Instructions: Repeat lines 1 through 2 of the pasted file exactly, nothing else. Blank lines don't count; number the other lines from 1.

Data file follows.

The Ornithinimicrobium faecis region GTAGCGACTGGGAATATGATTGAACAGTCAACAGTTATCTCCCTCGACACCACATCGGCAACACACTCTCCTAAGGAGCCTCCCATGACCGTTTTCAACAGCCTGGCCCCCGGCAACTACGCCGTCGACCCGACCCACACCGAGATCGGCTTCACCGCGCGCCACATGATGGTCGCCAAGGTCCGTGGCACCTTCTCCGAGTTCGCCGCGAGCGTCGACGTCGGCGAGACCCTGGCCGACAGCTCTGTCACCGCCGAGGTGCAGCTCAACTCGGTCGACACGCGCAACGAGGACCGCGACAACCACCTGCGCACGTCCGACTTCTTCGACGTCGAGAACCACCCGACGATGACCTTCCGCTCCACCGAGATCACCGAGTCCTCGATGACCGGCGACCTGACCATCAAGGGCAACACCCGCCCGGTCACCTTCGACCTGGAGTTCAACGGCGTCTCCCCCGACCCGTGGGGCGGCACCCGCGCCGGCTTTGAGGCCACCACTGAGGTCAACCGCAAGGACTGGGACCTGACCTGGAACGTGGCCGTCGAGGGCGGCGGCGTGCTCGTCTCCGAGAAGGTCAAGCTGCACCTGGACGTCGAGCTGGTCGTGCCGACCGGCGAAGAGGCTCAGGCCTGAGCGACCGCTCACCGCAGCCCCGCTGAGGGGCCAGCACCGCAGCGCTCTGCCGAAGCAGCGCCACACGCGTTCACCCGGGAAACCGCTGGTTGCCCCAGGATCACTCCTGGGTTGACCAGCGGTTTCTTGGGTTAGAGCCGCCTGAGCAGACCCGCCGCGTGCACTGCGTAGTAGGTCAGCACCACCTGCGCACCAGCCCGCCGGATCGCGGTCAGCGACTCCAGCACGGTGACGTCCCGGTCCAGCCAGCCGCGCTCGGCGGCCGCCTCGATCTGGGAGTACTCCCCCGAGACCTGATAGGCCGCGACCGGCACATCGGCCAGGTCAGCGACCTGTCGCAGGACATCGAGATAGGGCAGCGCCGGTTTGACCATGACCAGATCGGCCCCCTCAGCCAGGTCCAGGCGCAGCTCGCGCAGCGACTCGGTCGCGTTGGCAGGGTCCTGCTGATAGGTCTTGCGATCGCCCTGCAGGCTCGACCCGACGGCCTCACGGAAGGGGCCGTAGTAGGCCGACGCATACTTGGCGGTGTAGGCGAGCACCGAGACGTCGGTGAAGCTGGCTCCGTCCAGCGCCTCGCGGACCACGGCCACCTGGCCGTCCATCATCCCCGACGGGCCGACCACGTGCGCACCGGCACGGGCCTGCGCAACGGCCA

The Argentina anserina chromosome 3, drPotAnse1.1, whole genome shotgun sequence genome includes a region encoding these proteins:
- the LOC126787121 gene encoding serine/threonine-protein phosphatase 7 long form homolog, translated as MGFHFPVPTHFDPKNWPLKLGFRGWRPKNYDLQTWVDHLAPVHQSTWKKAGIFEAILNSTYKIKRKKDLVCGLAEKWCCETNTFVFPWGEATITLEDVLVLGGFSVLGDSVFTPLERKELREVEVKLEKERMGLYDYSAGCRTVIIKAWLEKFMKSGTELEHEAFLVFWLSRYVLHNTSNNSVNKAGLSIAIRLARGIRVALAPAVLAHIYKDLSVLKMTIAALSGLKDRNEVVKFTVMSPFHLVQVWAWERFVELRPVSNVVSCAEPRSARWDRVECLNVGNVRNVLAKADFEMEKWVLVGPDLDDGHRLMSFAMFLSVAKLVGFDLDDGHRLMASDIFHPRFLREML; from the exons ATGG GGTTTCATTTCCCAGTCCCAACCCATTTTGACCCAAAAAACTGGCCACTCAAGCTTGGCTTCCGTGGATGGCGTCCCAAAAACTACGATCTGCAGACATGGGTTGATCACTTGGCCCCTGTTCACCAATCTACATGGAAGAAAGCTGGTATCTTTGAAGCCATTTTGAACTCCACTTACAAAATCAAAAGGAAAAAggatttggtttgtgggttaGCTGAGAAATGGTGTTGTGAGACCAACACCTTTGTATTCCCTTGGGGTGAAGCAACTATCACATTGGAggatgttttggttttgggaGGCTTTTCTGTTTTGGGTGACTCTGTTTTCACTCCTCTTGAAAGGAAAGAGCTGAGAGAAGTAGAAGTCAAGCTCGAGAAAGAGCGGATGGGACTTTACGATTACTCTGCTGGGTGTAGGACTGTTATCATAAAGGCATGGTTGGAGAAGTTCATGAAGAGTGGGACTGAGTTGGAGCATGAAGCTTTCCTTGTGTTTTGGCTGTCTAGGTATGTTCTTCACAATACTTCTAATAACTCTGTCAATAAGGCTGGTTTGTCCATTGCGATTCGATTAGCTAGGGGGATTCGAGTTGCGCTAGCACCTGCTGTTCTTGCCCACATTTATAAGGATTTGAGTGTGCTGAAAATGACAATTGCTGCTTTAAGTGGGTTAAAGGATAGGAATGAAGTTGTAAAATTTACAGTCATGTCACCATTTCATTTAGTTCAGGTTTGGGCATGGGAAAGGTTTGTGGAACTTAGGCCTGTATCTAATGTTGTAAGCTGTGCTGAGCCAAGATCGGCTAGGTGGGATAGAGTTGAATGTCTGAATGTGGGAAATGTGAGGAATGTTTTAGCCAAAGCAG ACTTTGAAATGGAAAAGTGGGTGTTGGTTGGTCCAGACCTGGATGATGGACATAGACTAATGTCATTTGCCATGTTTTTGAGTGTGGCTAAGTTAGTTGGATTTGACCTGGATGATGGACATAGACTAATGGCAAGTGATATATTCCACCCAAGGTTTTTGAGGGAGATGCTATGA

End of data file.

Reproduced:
The Ornithinimicrobium faecis region GTAGCGACTGGGAATATGATTGAACAGTCAACAGTTATCTCCCTCGACACCACATCGGCAACACACTCTCCTAAGGAGCCTCCCATGACCGTTTTCAACAGCCTGGCCCCCGGCAACTACGCCGTCGACCCGACCCACACCGAGATCGGCTTCACCGCGCGCCACATGATGGTCGCCAAGGTCCGTGGCACCTTCTCCGAGTTCGCCGCGAGCGTCGACGTCGGCGAGACCCTGGCCGACAGCTCTGTCACCGCCGAGGTGCAGCTCAACTCGGTCGACACGCGCAACGAGGACCGCGACAACCACCTGCGCACGTCCGACTTCTTCGACGTCGAGAACCACCCGACGATGACCTTCCGCTCCACCGAGATCACCGAGTCCTCGATGACCGGCGACCTGACCATCAAGGGCAACACCCGCCCGGTCACCTTCGACCTGGAGTTCAACGGCGTCTCCCCCGACCCGTGGGGCGGCACCCGCGCCGGCTTTGAGGCCACCACTGAGGTCAACCGCAAGGACTGGGACCTGACCTGGAACGTGGCCGTCGAGGGCGGCGGCGTGCTCGTCTCCGAGAAGGTCAAGCTGCACCTGGACGTCGAGCTGGTCGTGCCGACCGGCGAAGAGGCTCAGGCCTGAGCGACCGCTCACCGCAGCCCCGCTGAGGGGCCAGCACCGCAGCGCTCTGCCGAAGCAGCGCCACACGCGTTCACCCGGGAAACCGCTGGTTGCCCCAGGATCACTCCTGGGTTGACCAGCGGTTTCTTGGGTTAGAGCCGCCTGAGCAGACCCGCCGCGTGCACTGCGTAGTAGGTCAGCACCACCTGCGCACCAGCCCGCCGGATCGCGGTCAGCGACTCCAGCACGGTGACGTCCCGGTCCAGCCAGCCGCGCTCGGCGGCCGCCTCGATCTGGGAGTACTCCCCCGAGACCTGATAGGCCGCGACCGGCACATCGGCCAGGTCAGCGACCTGTCGCAGGACATCGAGATAGGGCAGCGCCGGTTTGACCATGACCAGATCGGCCCCCTCAGCCAGGTCCAGGCGCAGCTCGCGCAGCGACTCGGTCGCGTTGGCAGGGTCCTGCTGATAGGTCTTGCGATCGCCCTGCAGGCTCGACCCGACGGCCTCACGGAAGGGGCCGTAGTAGGCCGACGCATACTTGGCGGTGTAGGCGAGCACCGAGACGTCGGTGAAGCTGGCTCCGTCCAGCGCCTCGCGGACCACGGCCACCTGGCCGTCCATCATCCCCGACGGGCCGACCACGTGCGCACCGGCACGGGCCTGCGCAACGGCCA

The Argentina anserina chromosome 3, drPotAnse1.1, whole genome shotgun sequence genome includes a region encoding these proteins: